Howard Alpert Credit: Via Montgomery County police

A former teacher living in Bethesda was sentenced to five years of probation after pleading guilty to a sex offense in connection with allegations of touching and taking pictures of a teenage boy he hired to do lawn work.

Montgomery County Circuit Court Judge Michael Mason sentenced Howard Earl Alpert, 73, to probation in late December, according to court records. Alpert also received a 10-year prison sentence that was suspended as part of a plea deal.

Alpert was arrested in June after police investigated an allegation that he sexually abused a minor. A 15-year-old boy told police Alpert touched him under his clothes, kissed him and took pictures of him without a shirt on.

The boy was not a student at Washington Latin Public Charter School, where Alpert taught. A spokesman for the school, which has grade 5 through 12, said Alpert resigned before his arrest. The spokesman wouldn’t give his name and declined to comment further Friday.

From 2015, when the boy was 13 years old, to May 2017, Alpert paid him $10 an hour to do lawn work at Alpert’s Adelaide Drive home about every 10 days, according to court files.

Alpert would invite the boy to his home to eat and talk, and by the third visit, in the summer of 2015, began to hug the boy goodbye, according to charging documents. Over time, the hugs “became more affectionate, prolonged and uncomfortable,” detectives wrote in the filings.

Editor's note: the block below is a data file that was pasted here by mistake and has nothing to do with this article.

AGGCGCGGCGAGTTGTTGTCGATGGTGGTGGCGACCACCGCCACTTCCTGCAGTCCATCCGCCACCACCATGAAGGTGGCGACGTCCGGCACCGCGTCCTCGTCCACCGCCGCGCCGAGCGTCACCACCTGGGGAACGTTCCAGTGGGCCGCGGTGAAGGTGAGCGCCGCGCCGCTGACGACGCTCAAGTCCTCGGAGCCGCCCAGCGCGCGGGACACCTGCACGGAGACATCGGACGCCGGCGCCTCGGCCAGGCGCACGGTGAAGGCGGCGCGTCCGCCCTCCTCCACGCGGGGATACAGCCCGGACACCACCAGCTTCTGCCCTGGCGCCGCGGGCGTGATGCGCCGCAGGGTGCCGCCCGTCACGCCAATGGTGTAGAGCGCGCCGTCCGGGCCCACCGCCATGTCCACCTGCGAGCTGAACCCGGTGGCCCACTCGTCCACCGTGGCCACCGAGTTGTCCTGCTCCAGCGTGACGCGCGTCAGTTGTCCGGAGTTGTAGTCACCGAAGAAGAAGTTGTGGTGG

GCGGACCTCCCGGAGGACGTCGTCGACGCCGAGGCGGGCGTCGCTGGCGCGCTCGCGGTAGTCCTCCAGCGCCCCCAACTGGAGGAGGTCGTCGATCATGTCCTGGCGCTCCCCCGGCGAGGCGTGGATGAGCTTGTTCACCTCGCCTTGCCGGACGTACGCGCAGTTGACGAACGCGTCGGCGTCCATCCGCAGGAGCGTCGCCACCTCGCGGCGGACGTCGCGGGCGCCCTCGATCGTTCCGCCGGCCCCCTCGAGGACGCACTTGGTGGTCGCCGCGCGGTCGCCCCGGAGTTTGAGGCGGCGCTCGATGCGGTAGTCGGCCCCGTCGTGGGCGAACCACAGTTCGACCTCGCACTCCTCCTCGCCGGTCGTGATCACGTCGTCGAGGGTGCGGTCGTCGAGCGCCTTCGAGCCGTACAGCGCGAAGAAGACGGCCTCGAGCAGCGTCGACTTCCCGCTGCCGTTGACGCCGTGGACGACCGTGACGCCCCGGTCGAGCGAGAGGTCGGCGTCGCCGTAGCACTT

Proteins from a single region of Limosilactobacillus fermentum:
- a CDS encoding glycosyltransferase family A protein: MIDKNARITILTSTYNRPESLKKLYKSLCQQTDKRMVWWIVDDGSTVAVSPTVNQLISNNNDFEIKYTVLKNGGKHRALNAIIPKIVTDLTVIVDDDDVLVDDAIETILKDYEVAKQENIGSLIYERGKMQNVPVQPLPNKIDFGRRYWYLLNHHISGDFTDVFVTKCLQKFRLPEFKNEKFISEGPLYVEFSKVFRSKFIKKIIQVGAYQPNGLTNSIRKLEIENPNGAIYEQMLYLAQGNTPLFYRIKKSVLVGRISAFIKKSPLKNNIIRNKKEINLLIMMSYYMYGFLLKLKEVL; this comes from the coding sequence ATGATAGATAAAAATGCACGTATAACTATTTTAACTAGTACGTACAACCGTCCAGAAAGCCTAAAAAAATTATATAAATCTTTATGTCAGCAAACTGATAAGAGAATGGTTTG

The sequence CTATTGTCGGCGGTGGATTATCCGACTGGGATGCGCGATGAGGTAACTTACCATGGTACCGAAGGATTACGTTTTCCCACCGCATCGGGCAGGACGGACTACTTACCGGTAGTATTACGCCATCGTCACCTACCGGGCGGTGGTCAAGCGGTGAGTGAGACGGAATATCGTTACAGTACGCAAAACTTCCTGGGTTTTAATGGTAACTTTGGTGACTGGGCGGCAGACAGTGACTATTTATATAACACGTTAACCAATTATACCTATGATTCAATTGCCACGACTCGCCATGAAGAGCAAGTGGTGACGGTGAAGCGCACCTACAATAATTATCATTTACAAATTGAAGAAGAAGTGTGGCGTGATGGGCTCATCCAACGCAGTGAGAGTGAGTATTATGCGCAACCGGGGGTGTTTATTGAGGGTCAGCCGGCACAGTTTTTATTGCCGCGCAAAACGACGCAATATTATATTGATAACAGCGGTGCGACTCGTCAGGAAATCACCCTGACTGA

Alpert allegedly began to talk more with the boy and frequently texted him. In the spring of 2017, according to the court documents, he touched him inappropriately, once under his underwear.

Police charged Alpert with second-degree assault and third-degree sex offense, but the assault charge was dropped as part of the plea deal, in which Alpert agreed to testify to the inappropriate touching.

Alpert was ordered to have no contact with the victim or any unsupervised contact with minors younger than 16. He was ordered to undergo sex offender treatment and to register as a sex offender for 25 years.

Alpert and his attorney did not immediately respond to requests for comment Friday afternoon.